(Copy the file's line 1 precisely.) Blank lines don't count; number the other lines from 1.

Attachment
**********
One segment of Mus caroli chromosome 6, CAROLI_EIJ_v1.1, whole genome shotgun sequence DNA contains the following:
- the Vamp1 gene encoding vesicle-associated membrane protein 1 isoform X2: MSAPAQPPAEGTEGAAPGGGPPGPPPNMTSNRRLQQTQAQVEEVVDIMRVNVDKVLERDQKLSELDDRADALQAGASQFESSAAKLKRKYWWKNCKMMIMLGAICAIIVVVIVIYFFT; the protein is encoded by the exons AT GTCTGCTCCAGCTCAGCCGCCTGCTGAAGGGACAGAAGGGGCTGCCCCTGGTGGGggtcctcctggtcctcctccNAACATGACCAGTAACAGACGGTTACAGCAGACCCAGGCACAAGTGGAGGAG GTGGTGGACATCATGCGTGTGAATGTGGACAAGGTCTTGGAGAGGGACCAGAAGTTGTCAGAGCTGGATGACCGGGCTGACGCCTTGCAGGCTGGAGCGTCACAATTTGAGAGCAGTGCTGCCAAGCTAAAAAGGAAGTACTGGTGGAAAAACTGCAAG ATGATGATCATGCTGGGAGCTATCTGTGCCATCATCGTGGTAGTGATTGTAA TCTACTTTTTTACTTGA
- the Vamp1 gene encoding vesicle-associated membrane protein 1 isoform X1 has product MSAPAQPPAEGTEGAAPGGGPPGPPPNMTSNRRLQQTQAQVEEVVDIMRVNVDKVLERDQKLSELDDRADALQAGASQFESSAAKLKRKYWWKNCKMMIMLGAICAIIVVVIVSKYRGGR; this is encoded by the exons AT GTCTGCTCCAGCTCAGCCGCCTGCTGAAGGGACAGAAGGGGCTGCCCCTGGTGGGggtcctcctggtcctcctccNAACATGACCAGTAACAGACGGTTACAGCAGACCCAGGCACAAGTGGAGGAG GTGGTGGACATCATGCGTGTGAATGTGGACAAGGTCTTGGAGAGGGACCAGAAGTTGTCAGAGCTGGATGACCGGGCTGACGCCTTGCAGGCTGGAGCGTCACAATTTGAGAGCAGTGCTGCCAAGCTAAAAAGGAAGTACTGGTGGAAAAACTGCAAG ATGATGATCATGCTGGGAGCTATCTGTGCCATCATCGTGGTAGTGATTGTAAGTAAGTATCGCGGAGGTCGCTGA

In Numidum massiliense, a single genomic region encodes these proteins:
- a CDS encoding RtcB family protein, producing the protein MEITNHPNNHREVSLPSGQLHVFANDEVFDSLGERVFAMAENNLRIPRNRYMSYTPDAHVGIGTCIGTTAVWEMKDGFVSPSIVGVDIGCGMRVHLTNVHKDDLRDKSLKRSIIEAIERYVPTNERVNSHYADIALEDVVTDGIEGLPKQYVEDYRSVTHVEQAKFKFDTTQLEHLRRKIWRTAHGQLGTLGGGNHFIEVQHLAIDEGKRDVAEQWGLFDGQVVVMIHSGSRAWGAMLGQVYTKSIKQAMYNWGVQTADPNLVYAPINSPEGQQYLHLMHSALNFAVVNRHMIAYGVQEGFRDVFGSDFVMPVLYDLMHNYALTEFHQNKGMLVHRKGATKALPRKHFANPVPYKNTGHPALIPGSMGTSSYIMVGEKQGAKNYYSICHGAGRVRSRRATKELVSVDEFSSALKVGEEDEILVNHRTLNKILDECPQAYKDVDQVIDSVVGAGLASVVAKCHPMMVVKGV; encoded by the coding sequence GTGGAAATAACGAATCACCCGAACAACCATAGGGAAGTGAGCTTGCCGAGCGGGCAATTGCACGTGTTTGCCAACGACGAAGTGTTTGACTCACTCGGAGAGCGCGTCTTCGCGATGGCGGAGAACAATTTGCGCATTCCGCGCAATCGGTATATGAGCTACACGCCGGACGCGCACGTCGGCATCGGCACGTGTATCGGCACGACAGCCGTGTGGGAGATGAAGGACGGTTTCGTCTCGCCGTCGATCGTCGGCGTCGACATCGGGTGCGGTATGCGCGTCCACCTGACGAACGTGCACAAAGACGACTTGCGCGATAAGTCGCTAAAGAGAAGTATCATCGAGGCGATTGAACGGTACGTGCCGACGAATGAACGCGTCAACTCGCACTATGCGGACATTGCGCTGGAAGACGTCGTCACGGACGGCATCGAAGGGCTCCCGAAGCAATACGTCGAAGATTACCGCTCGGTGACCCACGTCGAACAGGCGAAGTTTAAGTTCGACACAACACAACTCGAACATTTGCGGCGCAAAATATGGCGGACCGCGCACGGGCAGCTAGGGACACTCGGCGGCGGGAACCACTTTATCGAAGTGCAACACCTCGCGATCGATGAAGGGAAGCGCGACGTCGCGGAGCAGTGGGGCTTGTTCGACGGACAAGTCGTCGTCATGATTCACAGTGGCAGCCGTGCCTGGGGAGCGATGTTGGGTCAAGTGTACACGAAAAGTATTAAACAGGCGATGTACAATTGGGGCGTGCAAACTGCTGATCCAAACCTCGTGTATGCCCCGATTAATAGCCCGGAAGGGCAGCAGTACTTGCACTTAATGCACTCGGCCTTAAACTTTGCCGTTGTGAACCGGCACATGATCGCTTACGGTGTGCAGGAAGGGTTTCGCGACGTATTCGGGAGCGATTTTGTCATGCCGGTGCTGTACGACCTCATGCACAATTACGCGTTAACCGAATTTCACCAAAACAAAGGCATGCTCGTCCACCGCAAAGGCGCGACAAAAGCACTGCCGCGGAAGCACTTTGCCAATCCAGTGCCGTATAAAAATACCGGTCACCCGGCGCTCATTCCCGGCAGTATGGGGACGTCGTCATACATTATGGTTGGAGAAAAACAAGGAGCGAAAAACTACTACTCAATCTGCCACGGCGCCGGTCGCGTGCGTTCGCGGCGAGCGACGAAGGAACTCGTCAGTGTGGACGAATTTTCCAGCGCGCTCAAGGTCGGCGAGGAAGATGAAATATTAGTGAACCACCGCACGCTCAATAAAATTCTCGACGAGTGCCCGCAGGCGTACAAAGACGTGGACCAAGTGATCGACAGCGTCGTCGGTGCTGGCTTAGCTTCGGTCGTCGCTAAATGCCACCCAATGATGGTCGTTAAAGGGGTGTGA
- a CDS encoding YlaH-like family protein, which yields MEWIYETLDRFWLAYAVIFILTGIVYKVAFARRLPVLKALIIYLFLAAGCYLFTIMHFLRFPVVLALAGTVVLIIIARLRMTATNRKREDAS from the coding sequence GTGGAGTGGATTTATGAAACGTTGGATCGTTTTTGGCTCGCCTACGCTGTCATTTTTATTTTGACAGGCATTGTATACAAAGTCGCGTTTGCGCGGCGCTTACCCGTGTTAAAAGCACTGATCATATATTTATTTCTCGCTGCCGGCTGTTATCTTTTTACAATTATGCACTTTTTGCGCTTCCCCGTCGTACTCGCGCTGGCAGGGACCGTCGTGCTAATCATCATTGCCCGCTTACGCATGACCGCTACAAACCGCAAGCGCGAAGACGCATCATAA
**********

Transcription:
One segment of Mus caroli chromosome 6, CAROLI_EIJ_v1.1, whole genome shotgun sequence DNA contains the following: